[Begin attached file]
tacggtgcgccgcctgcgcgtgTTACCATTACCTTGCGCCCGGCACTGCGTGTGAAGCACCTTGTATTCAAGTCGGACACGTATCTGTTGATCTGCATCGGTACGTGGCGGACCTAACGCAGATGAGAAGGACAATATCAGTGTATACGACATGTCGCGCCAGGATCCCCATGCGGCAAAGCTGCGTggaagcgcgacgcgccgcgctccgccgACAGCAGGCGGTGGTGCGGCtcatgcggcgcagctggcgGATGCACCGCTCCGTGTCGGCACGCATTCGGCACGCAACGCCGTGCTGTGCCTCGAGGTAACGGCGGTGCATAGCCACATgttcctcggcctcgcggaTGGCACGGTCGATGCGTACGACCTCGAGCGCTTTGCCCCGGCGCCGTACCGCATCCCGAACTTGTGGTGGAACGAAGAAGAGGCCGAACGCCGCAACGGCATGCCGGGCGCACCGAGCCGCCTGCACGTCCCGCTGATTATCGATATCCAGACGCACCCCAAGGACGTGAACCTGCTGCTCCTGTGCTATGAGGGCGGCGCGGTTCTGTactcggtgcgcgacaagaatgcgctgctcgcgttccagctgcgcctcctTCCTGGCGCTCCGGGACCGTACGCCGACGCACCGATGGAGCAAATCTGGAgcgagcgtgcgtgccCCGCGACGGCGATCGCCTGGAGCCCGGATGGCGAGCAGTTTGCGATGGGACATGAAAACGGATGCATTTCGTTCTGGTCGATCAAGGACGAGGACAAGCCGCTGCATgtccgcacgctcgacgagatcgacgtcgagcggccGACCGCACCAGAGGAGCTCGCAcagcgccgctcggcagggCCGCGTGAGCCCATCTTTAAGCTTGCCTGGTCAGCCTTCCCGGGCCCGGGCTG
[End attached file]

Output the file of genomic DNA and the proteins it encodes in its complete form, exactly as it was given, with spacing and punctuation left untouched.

tacggtgcgccgcctgcgcgtgTTACCATTACCTTGCGCCCGGCACTGCGTGTGAAGCACCTTGTATTCAAGTCGGACACGTATCTGTTGATCTGCATCGGTACGTGGCGGACCTAACGCAGATGAGAAGGACAATATCAGTGTATACGACATGTCGCGCCAGGATCCCCATGCGGCAAAGCTGCGTggaagcgcgacgcgccgcgctccgccgACAGCAGGCGGTGGTGCGGCtcatgcggcgcagctggcgGATGCACCGCTCCGTGTCGGCACGCATTCGGCACGCAACGCCGTGCTGTGCCTCGAGGTAACGGCGGTGCATAGCCACATgttcctcggcctcgcggaTGGCACGGTCGATGCGTACGACCTCGAGCGCTTTGCCCCGGCGCCGTACCGCATCCCGAACTTGTGGTGGAACGAAGAAGAGGCCGAACGCCGCAACGGCATGCCGGGCGCACCGAGCCGCCTGCACGTCCCGCTGATTATCGATATCCAGACGCACCCCAAGGACGTGAACCTGCTGCTCCTGTGCTATGAGGGCGGCGCGGTTCTGTactcggtgcgcgacaagaatgcgctgctcgcgttccagctgcgcctcctTCCTGGCGCTCCGGGACCGTACGCCGACGCACCGATGGAGCAAATCTGGAgcgagcgtgcgtgccCCGCGACGGCGATCGCCTGGAGCCCGGATGGCGAGCAGTTTGCGATGGGACATGAAAACGGATGCATTTCGTTCTGGTCGATCAAGGACGAGGACAAGCCGCTGCATgtccgcacgctcgacgagatcgacgtcgagcggccGACCGCACCAGAGGAGCTCGCAcagcgccgctcggcagggCCGCGTGAGCCCATCTTTAAGCTTGCCTGGTCAGCCTTCCCGGGCCCGGGCTG